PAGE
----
Thursday, December 10, 2009

Pleasant surprises from Phoenix?

Were you at the History of Science Society's Annual Meeting in Phoenix? Why not share a highlight?

I'll get us started, but I'm relying on the rest of you to help me out. We don't need essays here. Feel free to submit half-digested thoughts. Based on your contributions, I'll ask paper authors to put together mini-entries for our general edification.

Watch while I set the bar low with my own short shout-out:
Sadiah Qureshi of the University of Cambridge got me thinking in her Friday morning (20 Nov. 2009) paper about the benefits of talking about nineteenth century nature conservation alongside efforts to create reservations for Native Americans. Often the same people pushing for reservations were also advocating national park lands. Those people spoke in both cases about a vanishing past that would not be preserved without intervention. Why not consider these two apparently separate activities together? I---I think rightly---shy away from any formulation that would appear to equate Native Americans and nature. Yet that's no reason not to pay attention to a way of thinking and talking about Native Americans and nature that many prominent thinkers employed in the nineteenth century.

9 comments:

  1. I thought it was a remarkable coincidence when Conevery Valencius discussed on Saturday morning the changing attitudes that seismologists have exhibited toward original anecdotal narrative accounts of the New Madrid earthquakes of 1811-1812.

    I noted how her argument could have fit very comfortably in the following morning's session (which I chaired) on the varied uses of historical (sometimes Scriptural) evidence in technical or theoretical arguments made by scientists in fields such as astronomy and natural history in past centuries.

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  2. I enjoyed the Friday morning session on systems biology. There was a little bit of history and a lot of science, which was sort of a fun thing for an HSS session. Perhaps more sessions might include a science talk. It was good for my brain; it was interesting to think about the historical context for some of the more contemporary science under consideration. While the history of the science might not have been as rigorous as many of us would expect in our own work, the papers still opened up some thoughtful discussions.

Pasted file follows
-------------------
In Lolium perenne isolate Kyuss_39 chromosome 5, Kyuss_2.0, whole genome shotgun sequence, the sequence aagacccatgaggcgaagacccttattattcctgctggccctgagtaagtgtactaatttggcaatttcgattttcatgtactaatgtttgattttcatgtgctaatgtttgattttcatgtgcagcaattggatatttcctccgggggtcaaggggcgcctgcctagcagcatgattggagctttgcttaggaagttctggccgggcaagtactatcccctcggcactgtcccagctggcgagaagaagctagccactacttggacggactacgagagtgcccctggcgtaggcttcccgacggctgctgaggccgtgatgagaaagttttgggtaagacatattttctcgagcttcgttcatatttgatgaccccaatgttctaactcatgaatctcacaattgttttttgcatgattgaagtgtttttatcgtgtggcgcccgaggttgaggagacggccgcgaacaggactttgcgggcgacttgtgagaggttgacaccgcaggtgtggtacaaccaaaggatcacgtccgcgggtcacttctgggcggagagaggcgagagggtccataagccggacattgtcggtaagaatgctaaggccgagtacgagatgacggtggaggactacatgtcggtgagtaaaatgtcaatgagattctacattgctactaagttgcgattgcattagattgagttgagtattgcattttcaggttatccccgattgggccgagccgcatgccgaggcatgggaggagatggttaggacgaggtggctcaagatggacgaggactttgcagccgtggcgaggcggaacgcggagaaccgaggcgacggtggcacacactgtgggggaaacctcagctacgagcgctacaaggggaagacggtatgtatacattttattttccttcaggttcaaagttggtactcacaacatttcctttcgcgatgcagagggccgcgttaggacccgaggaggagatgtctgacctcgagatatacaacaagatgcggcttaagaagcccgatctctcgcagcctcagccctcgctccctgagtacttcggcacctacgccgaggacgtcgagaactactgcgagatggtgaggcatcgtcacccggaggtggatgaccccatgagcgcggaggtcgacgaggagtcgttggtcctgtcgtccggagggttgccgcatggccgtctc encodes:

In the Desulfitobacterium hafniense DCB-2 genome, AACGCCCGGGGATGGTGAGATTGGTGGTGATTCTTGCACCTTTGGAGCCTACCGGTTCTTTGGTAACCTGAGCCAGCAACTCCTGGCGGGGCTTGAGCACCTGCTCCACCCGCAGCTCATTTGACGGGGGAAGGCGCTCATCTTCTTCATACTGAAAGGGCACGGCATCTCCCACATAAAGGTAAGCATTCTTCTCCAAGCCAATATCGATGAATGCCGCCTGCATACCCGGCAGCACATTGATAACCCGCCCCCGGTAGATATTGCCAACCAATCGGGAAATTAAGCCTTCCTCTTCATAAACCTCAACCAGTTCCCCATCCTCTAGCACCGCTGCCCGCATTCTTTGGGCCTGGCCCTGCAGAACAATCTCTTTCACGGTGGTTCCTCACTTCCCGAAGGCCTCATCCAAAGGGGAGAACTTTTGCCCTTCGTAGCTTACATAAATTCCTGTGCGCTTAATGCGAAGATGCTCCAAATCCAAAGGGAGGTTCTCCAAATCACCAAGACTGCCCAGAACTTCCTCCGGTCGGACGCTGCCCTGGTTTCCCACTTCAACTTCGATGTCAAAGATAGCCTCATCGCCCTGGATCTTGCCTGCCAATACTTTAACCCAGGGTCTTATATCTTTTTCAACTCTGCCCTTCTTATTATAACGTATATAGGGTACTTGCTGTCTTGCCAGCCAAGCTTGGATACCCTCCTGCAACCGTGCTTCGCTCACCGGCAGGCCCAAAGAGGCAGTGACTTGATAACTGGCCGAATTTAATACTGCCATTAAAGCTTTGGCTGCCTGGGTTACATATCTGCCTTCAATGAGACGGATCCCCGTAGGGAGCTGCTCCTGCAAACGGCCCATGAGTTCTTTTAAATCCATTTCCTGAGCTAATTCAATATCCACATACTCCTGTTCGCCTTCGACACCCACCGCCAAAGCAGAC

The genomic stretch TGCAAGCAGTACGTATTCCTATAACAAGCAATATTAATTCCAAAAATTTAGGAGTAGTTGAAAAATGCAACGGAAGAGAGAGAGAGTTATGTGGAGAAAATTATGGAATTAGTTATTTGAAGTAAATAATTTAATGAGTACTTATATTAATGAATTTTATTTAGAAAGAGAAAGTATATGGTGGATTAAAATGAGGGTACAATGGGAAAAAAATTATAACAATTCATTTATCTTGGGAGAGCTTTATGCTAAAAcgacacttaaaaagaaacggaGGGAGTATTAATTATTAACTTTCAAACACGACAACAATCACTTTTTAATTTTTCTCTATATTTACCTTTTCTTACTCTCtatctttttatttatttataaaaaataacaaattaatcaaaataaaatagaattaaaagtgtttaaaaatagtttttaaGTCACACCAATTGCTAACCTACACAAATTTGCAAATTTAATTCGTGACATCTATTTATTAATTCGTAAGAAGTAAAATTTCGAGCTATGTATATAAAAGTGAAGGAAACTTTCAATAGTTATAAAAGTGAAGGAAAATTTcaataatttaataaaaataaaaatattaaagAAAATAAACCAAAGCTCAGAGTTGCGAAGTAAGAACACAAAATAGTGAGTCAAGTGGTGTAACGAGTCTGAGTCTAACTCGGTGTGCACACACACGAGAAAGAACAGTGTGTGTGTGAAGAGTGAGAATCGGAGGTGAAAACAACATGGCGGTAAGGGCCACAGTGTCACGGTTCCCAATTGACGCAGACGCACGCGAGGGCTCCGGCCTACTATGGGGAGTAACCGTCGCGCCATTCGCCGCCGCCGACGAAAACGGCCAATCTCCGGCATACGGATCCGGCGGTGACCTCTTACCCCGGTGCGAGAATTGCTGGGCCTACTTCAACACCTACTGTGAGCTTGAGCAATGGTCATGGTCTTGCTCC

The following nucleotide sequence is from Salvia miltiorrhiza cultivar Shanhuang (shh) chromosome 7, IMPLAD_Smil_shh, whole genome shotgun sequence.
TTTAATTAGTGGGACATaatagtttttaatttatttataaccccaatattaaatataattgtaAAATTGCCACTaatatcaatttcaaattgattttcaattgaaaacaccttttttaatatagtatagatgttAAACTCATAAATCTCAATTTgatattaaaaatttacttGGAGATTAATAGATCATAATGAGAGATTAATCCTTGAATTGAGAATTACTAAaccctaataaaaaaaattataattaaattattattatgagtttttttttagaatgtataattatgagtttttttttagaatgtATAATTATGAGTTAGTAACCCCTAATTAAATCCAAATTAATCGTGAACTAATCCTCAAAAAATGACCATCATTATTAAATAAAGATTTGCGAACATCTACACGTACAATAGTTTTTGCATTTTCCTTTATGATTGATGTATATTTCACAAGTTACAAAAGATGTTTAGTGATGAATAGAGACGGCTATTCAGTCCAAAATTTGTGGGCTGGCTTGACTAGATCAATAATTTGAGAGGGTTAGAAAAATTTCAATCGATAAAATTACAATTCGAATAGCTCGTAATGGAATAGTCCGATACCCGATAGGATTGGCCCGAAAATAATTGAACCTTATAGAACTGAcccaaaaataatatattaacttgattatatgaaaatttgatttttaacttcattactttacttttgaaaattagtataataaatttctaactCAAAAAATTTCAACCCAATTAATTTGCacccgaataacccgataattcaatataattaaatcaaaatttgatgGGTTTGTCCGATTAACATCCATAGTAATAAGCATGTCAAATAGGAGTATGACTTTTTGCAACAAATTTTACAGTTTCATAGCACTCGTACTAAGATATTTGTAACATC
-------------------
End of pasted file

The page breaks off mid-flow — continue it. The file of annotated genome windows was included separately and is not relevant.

I'm a big fan of activities that bring working scientists and historians of science together.

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  3. David and Gina: thanks so much for commenting. Your contributions will not go unnoticed. I'm already working to use them as the inspiration for future posts from invited contributors.

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  4. The whole meeting was a highlight, for Phoenix was my first HSS. I blogged about my talk here:
    http://thedispersalofdarwin.wordpress.com/2009/11/25/history-of-science-society-2009-your-daily-history-of-science/

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  5. Thanks for calling this to my attention, Dan. I saw a number of great papers this year, though was disappointed that the systems panel mentioned above overlapped with my own.

    In terms of general themes, I was most excited by those highlighted by Betty Smocovitis in her excellent comment on the panel put together by Sage Ross. What emerged was a discussion of the place of narrative (and meta-narrative) in the history of science. Paying attention to the ways actors justify their practices isn't new, of course, but the discussion suggested renewed potential for fusing the histories of ideas and practices in the history of science through a focus on how both are subsumed beneath the meta-narratives scientists construct around their pursuits. While, as Dan Kevles suggested in a question, this risks taking actors "at their word" and missing underlying economic and political causal factors, I think the issue of scientific rhetoric, especially as a way to track disciplinary change, is an important one, and was glad to see it discussed so energetically at HSS.